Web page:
timquinn — 2014-02-09T07:34:15-05:00 — #15
I think you are making the mistake of focusing your attention on the 90 percent of everything that is shit. Focus on what you love, on what does work.
I will try to do the same.
efish — 2014-02-09T15:49:20-05:00 — #16
well, what about not-so-new creatives? cause me, i go through that every fucking day of my life. nothing is ever good enough... good enough for a minute maybe, good enough with the right outside validation... for a minute, if i'm lucky, for a day. and then it all starts over again. drove me into performance, oh the instant gratification... good for a little while, until i go home, go to sleep, get up the next day to do battle once again.
maybe that's what art is all about... that battle. because there are no easy solutions or perhaps there are no easy problems either. too often i have seen people produce copious blather cause if the blather is not rigorously torn into, it's still just the noise of a deaf blatherer.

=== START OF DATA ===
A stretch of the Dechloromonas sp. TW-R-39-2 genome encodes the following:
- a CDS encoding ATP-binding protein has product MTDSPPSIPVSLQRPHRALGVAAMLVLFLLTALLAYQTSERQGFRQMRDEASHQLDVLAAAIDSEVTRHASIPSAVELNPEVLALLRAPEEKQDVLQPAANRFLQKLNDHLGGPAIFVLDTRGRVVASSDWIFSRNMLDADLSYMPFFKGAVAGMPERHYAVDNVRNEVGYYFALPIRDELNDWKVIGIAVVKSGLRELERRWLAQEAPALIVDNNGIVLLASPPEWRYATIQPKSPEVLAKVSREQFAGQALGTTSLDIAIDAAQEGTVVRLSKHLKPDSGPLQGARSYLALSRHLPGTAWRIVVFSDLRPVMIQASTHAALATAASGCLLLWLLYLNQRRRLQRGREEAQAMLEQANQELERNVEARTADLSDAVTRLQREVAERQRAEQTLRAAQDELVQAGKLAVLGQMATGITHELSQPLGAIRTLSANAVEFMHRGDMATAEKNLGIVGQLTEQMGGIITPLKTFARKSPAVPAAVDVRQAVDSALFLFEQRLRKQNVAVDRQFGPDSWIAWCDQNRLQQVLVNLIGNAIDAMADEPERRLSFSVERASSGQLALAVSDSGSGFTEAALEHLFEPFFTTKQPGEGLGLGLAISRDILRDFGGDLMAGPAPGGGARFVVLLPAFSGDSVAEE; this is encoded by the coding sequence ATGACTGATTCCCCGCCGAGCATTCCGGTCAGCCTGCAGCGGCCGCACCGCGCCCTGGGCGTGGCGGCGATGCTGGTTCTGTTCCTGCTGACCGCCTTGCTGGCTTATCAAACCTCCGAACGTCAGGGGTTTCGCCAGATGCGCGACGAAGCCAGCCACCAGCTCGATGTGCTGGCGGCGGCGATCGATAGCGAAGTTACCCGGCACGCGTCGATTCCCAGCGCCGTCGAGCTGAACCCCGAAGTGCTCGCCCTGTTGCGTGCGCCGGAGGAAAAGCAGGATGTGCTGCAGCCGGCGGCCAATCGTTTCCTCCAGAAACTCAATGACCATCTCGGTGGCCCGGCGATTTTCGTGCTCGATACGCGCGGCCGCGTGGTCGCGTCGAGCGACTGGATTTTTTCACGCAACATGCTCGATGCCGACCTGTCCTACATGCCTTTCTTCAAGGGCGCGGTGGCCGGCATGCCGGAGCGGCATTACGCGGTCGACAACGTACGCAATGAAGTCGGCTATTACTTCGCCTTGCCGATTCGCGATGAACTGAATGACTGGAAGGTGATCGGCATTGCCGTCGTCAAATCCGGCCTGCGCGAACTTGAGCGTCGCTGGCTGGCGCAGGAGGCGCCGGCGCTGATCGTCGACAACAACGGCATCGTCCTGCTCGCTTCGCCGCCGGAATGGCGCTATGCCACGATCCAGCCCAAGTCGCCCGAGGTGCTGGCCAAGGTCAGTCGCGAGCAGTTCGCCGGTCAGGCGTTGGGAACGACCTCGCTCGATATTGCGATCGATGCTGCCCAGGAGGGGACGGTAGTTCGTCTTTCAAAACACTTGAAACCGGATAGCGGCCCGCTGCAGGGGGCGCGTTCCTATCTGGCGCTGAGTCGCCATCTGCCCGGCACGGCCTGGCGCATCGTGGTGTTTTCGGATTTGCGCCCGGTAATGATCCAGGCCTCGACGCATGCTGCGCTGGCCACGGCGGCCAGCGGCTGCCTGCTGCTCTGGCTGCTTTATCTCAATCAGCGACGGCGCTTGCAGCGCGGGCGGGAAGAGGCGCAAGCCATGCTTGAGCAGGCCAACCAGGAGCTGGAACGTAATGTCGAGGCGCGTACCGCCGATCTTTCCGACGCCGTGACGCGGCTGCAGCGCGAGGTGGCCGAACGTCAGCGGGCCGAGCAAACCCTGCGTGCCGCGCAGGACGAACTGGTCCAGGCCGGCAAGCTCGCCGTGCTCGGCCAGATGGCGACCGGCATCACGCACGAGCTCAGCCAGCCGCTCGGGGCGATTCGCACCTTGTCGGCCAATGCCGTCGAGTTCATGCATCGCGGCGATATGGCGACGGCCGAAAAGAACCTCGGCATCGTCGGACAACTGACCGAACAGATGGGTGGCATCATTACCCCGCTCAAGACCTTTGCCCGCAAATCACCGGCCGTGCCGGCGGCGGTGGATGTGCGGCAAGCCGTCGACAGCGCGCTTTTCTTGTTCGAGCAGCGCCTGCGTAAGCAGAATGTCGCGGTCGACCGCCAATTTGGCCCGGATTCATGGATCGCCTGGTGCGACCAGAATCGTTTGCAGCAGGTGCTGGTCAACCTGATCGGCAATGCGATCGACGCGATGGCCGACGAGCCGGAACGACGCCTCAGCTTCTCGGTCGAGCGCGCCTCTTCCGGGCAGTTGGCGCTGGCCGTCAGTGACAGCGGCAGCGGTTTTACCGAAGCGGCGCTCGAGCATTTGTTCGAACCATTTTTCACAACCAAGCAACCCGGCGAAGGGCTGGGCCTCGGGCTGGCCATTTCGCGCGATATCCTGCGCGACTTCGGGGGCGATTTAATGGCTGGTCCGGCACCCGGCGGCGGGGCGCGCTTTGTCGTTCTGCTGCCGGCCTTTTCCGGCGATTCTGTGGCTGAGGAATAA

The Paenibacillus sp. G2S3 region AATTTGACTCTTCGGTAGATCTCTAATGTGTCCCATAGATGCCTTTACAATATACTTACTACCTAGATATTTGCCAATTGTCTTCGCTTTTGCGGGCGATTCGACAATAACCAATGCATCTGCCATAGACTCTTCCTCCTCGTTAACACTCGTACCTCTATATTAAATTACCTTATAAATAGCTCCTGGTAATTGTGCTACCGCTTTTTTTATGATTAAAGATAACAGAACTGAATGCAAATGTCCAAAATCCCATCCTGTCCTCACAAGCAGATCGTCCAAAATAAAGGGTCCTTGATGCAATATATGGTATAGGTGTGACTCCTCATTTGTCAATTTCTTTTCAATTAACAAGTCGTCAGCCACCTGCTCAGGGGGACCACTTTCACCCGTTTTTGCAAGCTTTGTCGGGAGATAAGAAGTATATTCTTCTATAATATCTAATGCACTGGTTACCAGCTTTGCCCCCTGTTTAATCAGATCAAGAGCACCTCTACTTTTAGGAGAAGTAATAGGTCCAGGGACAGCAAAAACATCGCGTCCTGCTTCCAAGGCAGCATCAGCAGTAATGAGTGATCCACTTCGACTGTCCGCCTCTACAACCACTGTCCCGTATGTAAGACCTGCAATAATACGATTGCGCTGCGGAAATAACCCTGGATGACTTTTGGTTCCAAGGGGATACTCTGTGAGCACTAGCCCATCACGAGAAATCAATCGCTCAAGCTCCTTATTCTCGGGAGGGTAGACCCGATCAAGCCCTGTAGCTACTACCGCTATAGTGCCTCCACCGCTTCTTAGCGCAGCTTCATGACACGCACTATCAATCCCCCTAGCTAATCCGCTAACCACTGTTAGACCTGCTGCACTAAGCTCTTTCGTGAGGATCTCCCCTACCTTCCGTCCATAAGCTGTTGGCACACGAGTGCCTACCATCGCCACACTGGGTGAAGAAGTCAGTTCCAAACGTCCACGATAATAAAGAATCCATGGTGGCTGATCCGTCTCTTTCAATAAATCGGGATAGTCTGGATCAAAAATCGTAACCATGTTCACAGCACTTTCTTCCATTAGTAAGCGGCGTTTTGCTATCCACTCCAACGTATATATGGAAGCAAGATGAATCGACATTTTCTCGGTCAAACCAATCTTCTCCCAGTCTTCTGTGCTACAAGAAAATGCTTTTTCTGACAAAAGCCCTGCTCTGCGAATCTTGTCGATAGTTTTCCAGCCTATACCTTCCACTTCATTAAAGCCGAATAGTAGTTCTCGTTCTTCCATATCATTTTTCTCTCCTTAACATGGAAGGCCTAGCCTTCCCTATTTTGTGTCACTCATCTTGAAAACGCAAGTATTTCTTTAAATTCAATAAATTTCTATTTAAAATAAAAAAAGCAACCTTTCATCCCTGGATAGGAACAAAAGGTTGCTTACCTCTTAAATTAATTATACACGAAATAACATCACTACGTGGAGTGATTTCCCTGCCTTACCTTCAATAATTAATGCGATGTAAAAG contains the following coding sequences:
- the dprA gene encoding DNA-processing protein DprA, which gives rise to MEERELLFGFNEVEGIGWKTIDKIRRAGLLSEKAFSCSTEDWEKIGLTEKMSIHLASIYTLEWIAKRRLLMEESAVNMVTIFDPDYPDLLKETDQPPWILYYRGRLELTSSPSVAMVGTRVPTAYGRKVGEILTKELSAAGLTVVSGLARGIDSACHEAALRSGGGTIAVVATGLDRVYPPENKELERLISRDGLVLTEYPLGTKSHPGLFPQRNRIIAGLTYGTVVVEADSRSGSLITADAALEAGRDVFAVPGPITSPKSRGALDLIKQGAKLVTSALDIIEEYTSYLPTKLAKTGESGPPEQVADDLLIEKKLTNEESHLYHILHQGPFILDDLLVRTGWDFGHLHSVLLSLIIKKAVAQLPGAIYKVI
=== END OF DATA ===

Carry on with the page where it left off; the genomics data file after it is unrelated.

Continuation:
milliefink — 2014-02-10T09:38:58-05:00 — #17
Save it for when you get rich and famous. Then you can get even more rich by selling it to an archive.
anton_p_gully — 2014-02-11T08:22:30-05:00 — #18
(a) it's more like 99.9%
(b) You are literally telling me to focus on the good stuff, when the whole point of the video is that you can't avoid the bad stuff until your ability catches up with your taste. My only point about the 10000 hour "rule" is that it's functionally meaningless. Doing 10000 hours of something that is judged will make you get better, but just doing it is no guarantee.
I dunno. I feel you were answering a point that neither I nor the video made.
anton_p_gully — 2014-02-11T08:34:58-05:00 — #19
As an eternal, internal editor... "My girlfriend and I have a blog to publish our short stories. We're pushing ourselves to write but it's unimportant whether it's good or bad, we're just putting all of the stories on there so we can see what we've done so far. That alone is enough to motivate us."
If I ever start posting in Turkish you're welcome to point out my mistakes - because we only really learn by knowing what we did wrong.
ahmetasabanci — 2014-02-11T08:39:42-05:00 — #20
Exactly. Thanks for pointing them out